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Strengthening National Public Health Institutes Globally

CDC-Supported National Public Health Institute Development. CDC partner countries: Botswana, Cambodia, Colombia, Ethiopia, Ghana, Guatemala, Liberia, Morocco, Mozambique, Myanmar, Namibia, Pakistan, Peru, Rwanda, Sierra Leone, South Africa, Togo, Uganda, Ukraine, Zambia.

Prevention, detection, and response to public health emergencies, requires every country to be equipped to carry out a set of functions that are the cornerstone of strong public health systems.

Many countries consolidate these functions organizationally in a national public health institute (NPHI) – a science-based organization, or network of organizations, that provides leadership and coordination for public health at the national level. In most cases, the NPHI is part of the government, usually within or attached to the Ministry of Health. NPHIs promote evidence-based decisions, policies, and programs, and become the logical partner in government-to-government public health relationships.

CDC is helping to establish NPHIs in other countries. This assistance includes linking governments with an existing NPHI in another country or with U.S. State Health Departments. As of December 2016, CDC was supporting 20 countries to either develop or strengthen their NPHIs.

New and stronger NPHIs are developing in both high- and low-resource countries. During times of emergency, the need for NPHIs becomes most apparent because leadership and timely reliable data are critical for an effective response that saves lives. For example, following the Ebola outbreak which devastated Sierra Leone from 2014 to 2015, the country determined that establishing an NPHI would help improve its response to future outbreaks.

Since August 2016, DGHP experts in Workforce and Institute Development and others from across CDC, have been working with Sierra Leone’s Ministry of Health and Sanitation to help establish the Sierra Leone National Public Health Agency (NPHA). With an NPHA, the government will be able to detect and respond to public health emergencies more effectively, increase the likelihood of controlling public health problems at their source, and enhance global health security.



Representatives from CDC, the International Association of National Public Health Institutes, and ZNPHI meet with Zambia’s Disaster Management and Mitigation Unit to discuss plans for Zambia’s PHEOC.

Stopping cholera early requires a strong national public health system, and this is part of the vision of the new Zambia National Public Health Institute (ZNPHI). A response to a 2016 cholera outbreak gave ZNPHI the opportunity to identify strengths and set priorities as it develops Zambia’s first Public Health Emergency Operations Center (PHEOC).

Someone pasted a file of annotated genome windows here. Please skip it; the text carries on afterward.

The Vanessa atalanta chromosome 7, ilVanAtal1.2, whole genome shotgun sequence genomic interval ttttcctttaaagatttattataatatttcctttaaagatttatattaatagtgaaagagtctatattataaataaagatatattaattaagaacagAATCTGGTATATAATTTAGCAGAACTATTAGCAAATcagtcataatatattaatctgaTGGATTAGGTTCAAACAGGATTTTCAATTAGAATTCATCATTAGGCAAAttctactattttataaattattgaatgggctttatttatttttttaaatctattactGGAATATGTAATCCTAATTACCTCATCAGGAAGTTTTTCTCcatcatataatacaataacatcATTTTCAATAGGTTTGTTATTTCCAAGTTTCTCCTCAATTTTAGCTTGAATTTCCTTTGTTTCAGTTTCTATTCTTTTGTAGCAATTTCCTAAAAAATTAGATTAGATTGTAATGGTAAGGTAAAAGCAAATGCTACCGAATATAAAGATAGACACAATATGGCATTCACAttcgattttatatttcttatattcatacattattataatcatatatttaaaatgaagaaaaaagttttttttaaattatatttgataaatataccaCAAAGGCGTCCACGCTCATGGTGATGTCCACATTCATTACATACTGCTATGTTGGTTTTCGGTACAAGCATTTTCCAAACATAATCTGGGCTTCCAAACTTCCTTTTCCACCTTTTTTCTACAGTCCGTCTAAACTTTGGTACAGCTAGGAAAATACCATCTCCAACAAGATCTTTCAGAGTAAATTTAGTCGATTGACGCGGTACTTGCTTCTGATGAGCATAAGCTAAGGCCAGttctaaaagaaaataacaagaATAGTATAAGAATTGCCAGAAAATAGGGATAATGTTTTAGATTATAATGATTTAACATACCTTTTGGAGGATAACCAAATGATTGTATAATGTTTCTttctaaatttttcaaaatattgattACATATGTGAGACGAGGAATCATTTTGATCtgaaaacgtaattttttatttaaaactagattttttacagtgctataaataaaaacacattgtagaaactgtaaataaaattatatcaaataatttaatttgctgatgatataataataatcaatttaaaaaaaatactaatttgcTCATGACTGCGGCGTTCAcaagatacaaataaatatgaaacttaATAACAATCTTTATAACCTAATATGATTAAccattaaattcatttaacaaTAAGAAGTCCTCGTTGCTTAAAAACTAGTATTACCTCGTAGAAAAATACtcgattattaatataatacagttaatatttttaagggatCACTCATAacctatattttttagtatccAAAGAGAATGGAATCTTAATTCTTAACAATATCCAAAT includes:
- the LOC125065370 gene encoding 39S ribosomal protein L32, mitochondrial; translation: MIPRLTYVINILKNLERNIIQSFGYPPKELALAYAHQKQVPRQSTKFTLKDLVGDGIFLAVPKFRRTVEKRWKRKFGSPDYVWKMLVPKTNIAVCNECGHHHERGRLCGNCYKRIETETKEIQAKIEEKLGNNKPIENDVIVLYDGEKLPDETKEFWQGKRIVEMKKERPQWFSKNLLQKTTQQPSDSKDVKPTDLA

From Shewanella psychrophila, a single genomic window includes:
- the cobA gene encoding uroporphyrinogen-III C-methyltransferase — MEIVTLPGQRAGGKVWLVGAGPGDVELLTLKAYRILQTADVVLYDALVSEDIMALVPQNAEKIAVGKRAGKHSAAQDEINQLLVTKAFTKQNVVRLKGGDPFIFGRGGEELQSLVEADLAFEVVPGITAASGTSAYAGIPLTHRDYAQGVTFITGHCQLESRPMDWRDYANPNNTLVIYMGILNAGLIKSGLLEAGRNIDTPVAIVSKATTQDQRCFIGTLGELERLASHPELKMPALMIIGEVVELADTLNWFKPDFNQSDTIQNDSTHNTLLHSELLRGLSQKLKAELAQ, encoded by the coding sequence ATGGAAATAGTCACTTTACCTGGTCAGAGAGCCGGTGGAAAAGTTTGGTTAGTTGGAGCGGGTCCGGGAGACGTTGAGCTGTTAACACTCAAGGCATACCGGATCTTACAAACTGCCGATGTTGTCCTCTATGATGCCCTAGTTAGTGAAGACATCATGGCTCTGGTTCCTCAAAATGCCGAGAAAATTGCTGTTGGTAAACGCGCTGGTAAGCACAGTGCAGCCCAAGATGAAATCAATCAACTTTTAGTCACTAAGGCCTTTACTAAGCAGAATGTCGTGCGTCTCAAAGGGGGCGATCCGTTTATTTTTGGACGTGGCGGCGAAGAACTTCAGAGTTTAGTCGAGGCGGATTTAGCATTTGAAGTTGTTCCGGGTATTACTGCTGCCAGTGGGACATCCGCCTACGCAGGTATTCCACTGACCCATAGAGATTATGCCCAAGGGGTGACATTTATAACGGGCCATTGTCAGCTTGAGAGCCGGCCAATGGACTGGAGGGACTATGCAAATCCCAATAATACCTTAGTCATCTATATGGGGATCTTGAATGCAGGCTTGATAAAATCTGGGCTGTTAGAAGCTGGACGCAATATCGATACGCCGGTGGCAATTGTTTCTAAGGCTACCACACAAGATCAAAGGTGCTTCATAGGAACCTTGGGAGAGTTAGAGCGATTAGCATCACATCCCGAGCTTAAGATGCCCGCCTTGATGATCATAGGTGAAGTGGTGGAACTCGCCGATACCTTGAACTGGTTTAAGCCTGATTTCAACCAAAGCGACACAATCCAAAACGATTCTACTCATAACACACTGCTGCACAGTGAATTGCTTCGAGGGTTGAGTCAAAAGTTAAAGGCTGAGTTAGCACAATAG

Left: Representatives from CDC, the International Association of National Public Health Institutes, and ZNPHI meet with Zambia’s Disaster Management and Mitigation Unit.


A Stronger National Public Health Institute Helps Colombia Tackle Zika Virus and Other Health Threats

Colombia knows first-hand the benefits of a strong NPHI. When Zika hit the country in October 2015, the Instituto Nacional de Salud (INS), with support from CDC and the International Association of National Public Health Institutes (IANPHI), was ready to provide leadership and coordination for the response at the national level. INS rapidly mobilized staff to contribute to the response and ensured necessary supplies got to where they needed to be in time. Additionally, engagement with the media, a key component of the response, highlighted INS’s critical leadership role in Colombia’s Zika response.

Before Zika hit, CDC and IANPHI were helping INS improve its biosafety, biosecurity, and surveillance systems. The project also included risk communication training, which taught INS leaders how to be empathetic and to go beyond the technical aspects of the disease and emphasize sharing important public health messages for behavior change.

“CDC and IANPHI have helped transform our institution. We are increasingly transparent and open. We are striving to advance public health in Colombia by engaging with experts, the general public, and all the groups that depend on us for information and guidance in ways that meet their needs,” said Dr. Martha Lucía Ospina, INS Director.

Strengthening the INS in Colombia increases its capacity to rapidly detect and respond to disease outbreaks, such as Zika. Outbreaks may continue to occur in or around Colombia but the country now has the systems and expertise to keep itself, and the world, safer and healthier.